Sunday, June 06, 2010

Facebook Sells Your Profile

Recently, a friend of mine graduated from college interviewed with a large DC tank. This girl is Facebook savvy and keeps out both "The Man" and "Strangers" using the strictest privacy settings possible. As she says, "If I'm not friends with you, then all you know is I exist."

For an aspiring job hunter in the nation's capitol, she's made the right online privacy decisions, right? Wrong.

My friend made three major mistakes. She friended her professional references on Facebook. She assumed her privacy settings actually protected her. And she didn't anticipate her Facebook security guards were looking for a little extra cash.

Lately, Facebook is probably one of the top trending net topics. Readers have read concerns about privacy protection, information sharing, and unauthorized or impersonal privacy settings, but no one is asking the obvious question...

When you protect your data, who are you keeping out? I would postulate, you think you're protecting your data from The Man or Strangers and yet, you'd be wrong. You're more likely protecting them from your Ex or the weird guy in the next cubicle.

Previously, – prior to the recent FB update – would scan your privacy settings and report back what you were broadcasting to whom. With tools like ReclaimPrivacy you could safely assume a tagged birthday photo was safe from the prying eyes of future square employers and the government's conformity spies. You had control over what you posted, and who could see what you or others shared. However, thinking this way was my friend's first mistake.

As a young college graduate, she had never held a "real" job, and her network of transient positions generated a number of references. To keep in contact with these important professional critics she networked with them via Facebook. She assumed Facebook protected her, and even consulted her academic advisor to ensure friended references would be appropriate. Her advisors gave her the thumbs up, and Facebook assured her these connections would be kept private. Trusting Facebook was mistake number two.

My friend nailed her interview, provided references and spent her weekend excitedly awaiting a presumed positive response. Mistake number three was assuming Facebook gave a crap about her. Facebook's guards knew a back way in, for the right price. For a fee, this potential employer circumvented all of my friend's privacy settings perusing her profile as if they were her best friend. The employer read wall posts, saw conversations with references and even learned she was dating a co-worker who she had provided as a reference. While concern is legitimate, the issue is this ethical backdoor.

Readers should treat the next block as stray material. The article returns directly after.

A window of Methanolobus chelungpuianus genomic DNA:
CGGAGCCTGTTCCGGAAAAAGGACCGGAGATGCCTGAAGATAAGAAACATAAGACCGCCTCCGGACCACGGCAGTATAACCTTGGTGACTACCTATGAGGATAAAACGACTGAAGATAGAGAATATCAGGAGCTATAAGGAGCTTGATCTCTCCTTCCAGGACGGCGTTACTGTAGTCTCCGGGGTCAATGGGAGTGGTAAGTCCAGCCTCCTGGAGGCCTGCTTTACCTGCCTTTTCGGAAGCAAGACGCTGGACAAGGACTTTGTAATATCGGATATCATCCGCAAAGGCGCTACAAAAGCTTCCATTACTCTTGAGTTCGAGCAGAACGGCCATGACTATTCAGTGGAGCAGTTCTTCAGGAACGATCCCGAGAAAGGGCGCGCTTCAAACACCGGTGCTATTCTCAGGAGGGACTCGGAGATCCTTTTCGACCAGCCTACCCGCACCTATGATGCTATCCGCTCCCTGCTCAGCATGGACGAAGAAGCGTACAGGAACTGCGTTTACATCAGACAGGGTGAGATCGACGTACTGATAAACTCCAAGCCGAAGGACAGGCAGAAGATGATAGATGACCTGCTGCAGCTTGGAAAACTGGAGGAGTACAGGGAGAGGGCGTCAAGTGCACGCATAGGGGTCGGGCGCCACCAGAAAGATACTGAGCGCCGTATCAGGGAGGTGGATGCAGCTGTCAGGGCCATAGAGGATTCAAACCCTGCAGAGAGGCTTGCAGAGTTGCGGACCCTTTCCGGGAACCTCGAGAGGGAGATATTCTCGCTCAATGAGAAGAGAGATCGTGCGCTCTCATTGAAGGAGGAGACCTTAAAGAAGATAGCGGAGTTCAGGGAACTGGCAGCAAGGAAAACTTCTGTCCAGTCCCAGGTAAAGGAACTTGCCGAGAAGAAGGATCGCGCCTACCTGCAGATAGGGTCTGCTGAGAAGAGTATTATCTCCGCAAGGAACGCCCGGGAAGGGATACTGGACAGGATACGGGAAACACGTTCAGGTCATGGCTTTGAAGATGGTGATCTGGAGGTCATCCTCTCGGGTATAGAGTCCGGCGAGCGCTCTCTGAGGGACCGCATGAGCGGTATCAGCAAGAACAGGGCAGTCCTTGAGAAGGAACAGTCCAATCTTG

Facebook is selling our friendships anyone who wants our information. For the right price, Facebook arranges for your privacy settings to take break, allowing these privacy thieves a run on your data. No amount of privacy controls can stop the intruders. As I understand it, they are allowed to roam your profile security free, completely circumventing any privacy settings.

Luckily, a mutual connection to the employer called my friend and tipped her off to the employers' strategy. She re-sent the potential employer new, NON-Facebook-Friend references and is now nervously awaiting their response.

Could my friend have avoided this situation? Maybe. With better academic advice, better job references and better reference preparation she might have been okay. But the more important problem is, the ransacking of her information while her privacy settings sat helpless.

With this revealed, how do you feel about your privacy settings? Ask yourself again, who are you protecting your information from? The Man or Strangers? How much is it your information worth to a potential employer? To the government? To advertisers?

In reality, you might only be protecting your data from average Facebookers, and probably your Ex. For your sake I hope they don't have the finances to pay-to-play on your profile.


Rebecca said...

Thank you for writing this up. Hugely inappropriate behavior for a corporation. I think you should bold this sentence. "For a fee, this potential employer circumvented all of my friend’s privacy settings perusing her profile as if they were her best friend." That is the rub. And it sucks.

Jim said...

I can go along with this up to a point, but I'm suspicious about the suggestion that FB's "guards" took a bribe--"sold access for a price." Do you have any documentation or confirmation of any of this?

Trace said...

I have been barred from giving too many details as the person in question is applying for a position. If I can find out more, I'll do a follow-up. Thanks for the comment!